Increased expression of COX-2 has been linked to inflammation and carcinogenesis. Constitutive expression of COX-2 protects hepatocytes from several pro-apoptotic stimuli. Increased hepatic apoptosis has been observed in experimental models of diabetes. Our present aim was to analyze the role of COX-2 as a regulator of apoptosis in diabetic mouse liver. Mice of C57BL/6 strain wild type (Wt) and transgenic in COX-2 (hCOX-2 Tg) were separated into Control (vehicle) and SID (streptozotocin induced diabetes, 200 mg/kg body weight, i.p.). Seven days post-injection, Wt diabetic animals showed a decrease in PI3K activity and P-Akt levels, an increase of P-JNK, P-p38, pro-apoptotic Bad and Bax, release of cytochrome c and activities of caspases-3 and -9, leading to an increased apoptotic index. This situation was improved in diabetic COX-2 Tg. In addition, SID COX-2 Tg showed increased expression of anti-apoptotic Mcl-1 and XIAP. Pro-apoptotic state in the liver of diabetic animals was improved by over-expression of COX-2. We also analyzed the roles of high glucose-induced apoptosis and hCOX-2 in vitro. Non-transfected and hCOX-2-transfected cells were cultured at 5 and 25 mM of glucose by 72 h. At 25 mM there was an increase in apoptosis in non-transfected cells versus those exposed to 5 mM. This increase was partly prevented in transfected cells at 25 mM. Moreover, the protective effect observed in hCOX-2-transfected cells was suppressed by addition of DFU (COX-2 selective inhibitor), and mimicked by addition of PGE(2) in non-transfected cells. Taken together, these results demonstrate that hyperglycemia-induced hepatic apoptosis is protected by hCOX-2 expression.

  13. Improving starch yield in cereals by over-expression of ADPglucose pyrophosphorylase: expectations and unanticipated outcomes.

    PubMed

    Tuncel, Aytug; Okita, Thomas W

    2013-10-01

    Significant improvements in crop productivity are required to meet the nutritional requirements of a growing world population. This challenge is magnified by an increased demand for bioenergy as a means to mitigate carbon inputs into the environment. Starch is a major component of the harvestable organs of many crop plants, and various endeavors have been taken to improve the yields of starchy organs through the manipulation of starch synthesis. Substantial efforts have centered on the starch regulatory enzyme ADPglucose pyrophosphorylase (AGPase) due to its pivotal role in starch biosynthesis. These efforts include over-expression of this enzyme in cereal plants such as maize, rice and wheat as well as potato and cassava, as they supply the bulk of the staple food worldwide. In this perspective, we describe efforts to increase starch yields in cereal grains by first providing an introduction about the importance of source-sink relationship and the motives behind the efforts to alter starch biosynthesis and turnover in leaves. We then discuss the catalytic and regulatory properties of AGPase and the molecular approaches used to enhance starch synthesis by manipulation of this process during grain filling using seed-specific promoters. Several studies have demonstrated increases in starch content per seed using endosperm-specific promoters, but other studies have demonstrated an increase in seed number with only marginal impact on seed weight. Potential mechanisms that may be responsible for this paradoxical increase in seed number will also be discussed. Finally, we describe current efforts and future prospects to improve starch yield in cereals. These efforts include further enhancement of starch yield in rice by augmenting the process of ADPglucose transport into amyloplast as well as other enzymes involved in photoassimilate partitioning in seeds. Copyright © 2013 Elsevier Ireland Ltd. All rights reserved.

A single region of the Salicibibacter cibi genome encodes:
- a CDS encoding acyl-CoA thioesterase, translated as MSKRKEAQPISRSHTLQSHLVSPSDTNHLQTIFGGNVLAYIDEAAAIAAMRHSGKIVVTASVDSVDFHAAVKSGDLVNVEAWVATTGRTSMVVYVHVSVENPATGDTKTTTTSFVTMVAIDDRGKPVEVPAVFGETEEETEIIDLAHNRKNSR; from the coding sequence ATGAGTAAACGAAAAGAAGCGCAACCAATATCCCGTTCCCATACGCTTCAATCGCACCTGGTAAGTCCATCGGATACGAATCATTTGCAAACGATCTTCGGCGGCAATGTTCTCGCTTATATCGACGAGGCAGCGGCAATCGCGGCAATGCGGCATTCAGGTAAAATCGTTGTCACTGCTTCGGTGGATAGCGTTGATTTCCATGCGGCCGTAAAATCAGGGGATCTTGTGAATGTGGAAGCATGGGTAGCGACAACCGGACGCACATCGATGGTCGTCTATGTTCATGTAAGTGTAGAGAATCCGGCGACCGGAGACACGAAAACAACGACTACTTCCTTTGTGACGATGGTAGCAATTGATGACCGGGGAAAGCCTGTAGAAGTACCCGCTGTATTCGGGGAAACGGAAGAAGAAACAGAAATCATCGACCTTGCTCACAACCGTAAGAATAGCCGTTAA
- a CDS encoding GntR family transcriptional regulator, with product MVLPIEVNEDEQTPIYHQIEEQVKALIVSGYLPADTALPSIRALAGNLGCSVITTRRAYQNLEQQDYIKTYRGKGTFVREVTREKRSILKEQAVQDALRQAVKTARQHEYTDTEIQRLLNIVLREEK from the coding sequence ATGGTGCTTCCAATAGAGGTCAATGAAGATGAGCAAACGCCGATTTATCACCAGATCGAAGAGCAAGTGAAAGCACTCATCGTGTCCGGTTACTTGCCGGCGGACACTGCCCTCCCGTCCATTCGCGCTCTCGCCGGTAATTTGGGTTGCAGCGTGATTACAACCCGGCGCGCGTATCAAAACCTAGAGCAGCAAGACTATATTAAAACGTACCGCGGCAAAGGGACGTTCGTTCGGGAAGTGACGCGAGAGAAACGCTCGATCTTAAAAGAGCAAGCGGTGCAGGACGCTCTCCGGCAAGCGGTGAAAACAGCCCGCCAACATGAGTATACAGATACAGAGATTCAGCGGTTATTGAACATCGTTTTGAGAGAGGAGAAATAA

14. Interactions between human cyclin T, Tat, and the transactivation response element (TAR) are disrupted by a cysteine to tyrosine substitution found in mouse cyclin T.

    PubMed

    Fujinaga, K; Taube, R; Wimmer, J; Cujec, T P; Peterlin, B M

    1999-02-16

    The transcriptional transactivator Tat from HIV binds to the transactivation response element (TAR) RNA to increase rates of elongation of viral transcription. Human cyclin T supports these interactions between Tat and TAR. In this study, we report the sequence of mouse cyclin T and identify the residues from positions 1 to 281 in human cyclin T that bind to Tat and TAR. Mouse cyclin T binds to Tat weakly and is unable to facilitate interactions between Tat and TAR. Reciprocal exchanges of the cysteine and tyrosine at position 261 in human and mouse cyclin T proteins also render human cyclin T inactive and mouse cyclin T active. These findings reveal the molecular basis for the restriction of Tat transactivation in rodent cells.